To Father Diego Miró

On Dismissing the Disobedient Rome, December 17, 1552

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          Diego Miró1 became provincial in Portugal at the very end of 1551, after Ignatius had removed Simão Rodrigues from that position. This change caused further tension in the province since Rodrigues was mild and easy-going in his governing, while Miró was somewhat strict and demanding. The unfortunate result was that some members of the province, siding with Rodrigues, refused to show obedience to the new provincial. Miguel de Torres had been sent by Ignatius to Portugal to see that Rodrigues accepted Ignatius' decision, and to ensure a smooth transition for the incoming Miró. During his several months in Portugal, Torres periodically reported to Rome about the lamentable state of affairs in that province. Ignatius would not tolerate disobedience and thus he wrote to Miró instructing him to dismiss from the Society those who refuse to obey, or to send them to Rome if there is hope the change might bring about amendment. He likewise asked him to notify John III, King of Portugal, of this instruction. This letter was written in Spanish [Ep. 4:559-563].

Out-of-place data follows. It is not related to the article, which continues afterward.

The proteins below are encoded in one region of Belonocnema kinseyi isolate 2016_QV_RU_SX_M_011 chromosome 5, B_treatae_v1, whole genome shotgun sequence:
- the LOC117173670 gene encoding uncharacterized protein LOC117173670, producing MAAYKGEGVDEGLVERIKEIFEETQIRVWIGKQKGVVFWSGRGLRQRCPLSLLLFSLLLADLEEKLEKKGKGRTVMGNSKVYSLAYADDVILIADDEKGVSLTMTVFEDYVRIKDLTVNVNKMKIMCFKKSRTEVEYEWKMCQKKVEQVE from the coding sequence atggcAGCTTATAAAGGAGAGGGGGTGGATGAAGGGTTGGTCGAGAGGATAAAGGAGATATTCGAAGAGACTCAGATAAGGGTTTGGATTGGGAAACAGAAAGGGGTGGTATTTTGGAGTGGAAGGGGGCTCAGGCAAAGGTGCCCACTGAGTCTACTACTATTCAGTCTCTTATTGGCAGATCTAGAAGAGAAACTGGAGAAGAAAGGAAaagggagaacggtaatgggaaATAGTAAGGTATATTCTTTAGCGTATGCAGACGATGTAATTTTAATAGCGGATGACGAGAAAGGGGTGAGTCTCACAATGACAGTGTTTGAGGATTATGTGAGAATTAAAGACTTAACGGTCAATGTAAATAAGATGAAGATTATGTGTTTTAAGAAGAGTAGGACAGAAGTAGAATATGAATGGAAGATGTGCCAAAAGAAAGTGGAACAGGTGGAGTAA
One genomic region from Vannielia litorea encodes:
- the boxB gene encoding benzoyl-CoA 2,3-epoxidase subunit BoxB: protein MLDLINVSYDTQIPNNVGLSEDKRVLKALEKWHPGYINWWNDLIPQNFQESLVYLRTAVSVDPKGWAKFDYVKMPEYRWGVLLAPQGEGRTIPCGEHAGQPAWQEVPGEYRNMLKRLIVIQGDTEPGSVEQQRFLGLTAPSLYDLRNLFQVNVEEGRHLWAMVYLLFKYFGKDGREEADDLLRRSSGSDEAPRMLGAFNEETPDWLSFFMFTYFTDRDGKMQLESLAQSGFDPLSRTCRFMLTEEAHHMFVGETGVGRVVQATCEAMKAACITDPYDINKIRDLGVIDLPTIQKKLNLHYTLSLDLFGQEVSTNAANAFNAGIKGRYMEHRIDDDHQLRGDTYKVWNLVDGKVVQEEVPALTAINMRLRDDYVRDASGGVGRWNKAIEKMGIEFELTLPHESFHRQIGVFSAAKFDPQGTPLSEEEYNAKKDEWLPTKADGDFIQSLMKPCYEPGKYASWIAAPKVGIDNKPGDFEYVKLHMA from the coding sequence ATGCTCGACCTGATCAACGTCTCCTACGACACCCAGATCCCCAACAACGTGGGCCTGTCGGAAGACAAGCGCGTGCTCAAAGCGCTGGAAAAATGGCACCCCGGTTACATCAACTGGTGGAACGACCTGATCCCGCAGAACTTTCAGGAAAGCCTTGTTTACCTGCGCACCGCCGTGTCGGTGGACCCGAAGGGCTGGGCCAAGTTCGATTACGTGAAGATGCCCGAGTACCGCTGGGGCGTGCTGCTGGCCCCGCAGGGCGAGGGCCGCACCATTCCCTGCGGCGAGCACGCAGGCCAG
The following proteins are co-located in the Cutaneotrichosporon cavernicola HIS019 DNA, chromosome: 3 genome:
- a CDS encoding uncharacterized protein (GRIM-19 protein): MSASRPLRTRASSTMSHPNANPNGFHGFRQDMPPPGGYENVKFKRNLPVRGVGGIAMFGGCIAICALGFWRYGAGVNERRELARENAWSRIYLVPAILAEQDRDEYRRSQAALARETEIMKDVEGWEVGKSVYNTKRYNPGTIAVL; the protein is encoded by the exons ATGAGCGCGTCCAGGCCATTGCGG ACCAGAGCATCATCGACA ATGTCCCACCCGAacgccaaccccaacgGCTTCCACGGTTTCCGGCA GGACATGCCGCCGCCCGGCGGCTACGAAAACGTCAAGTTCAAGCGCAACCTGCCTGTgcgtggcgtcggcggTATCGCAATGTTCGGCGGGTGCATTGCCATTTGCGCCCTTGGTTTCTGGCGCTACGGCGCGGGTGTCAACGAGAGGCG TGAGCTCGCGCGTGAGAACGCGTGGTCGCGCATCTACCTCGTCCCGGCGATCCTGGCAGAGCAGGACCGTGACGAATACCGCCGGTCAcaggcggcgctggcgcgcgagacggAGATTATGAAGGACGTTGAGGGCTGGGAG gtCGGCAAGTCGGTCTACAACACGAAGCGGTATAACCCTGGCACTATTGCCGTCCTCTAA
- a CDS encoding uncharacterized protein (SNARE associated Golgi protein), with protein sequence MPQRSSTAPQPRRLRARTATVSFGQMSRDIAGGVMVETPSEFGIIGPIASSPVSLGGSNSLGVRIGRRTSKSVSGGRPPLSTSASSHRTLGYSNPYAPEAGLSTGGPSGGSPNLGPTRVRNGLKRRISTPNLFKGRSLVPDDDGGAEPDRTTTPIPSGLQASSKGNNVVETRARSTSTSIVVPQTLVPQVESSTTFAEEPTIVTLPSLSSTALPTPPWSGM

May the sovereign grace and everlasting love of Christ our Lord be ever our protection and support.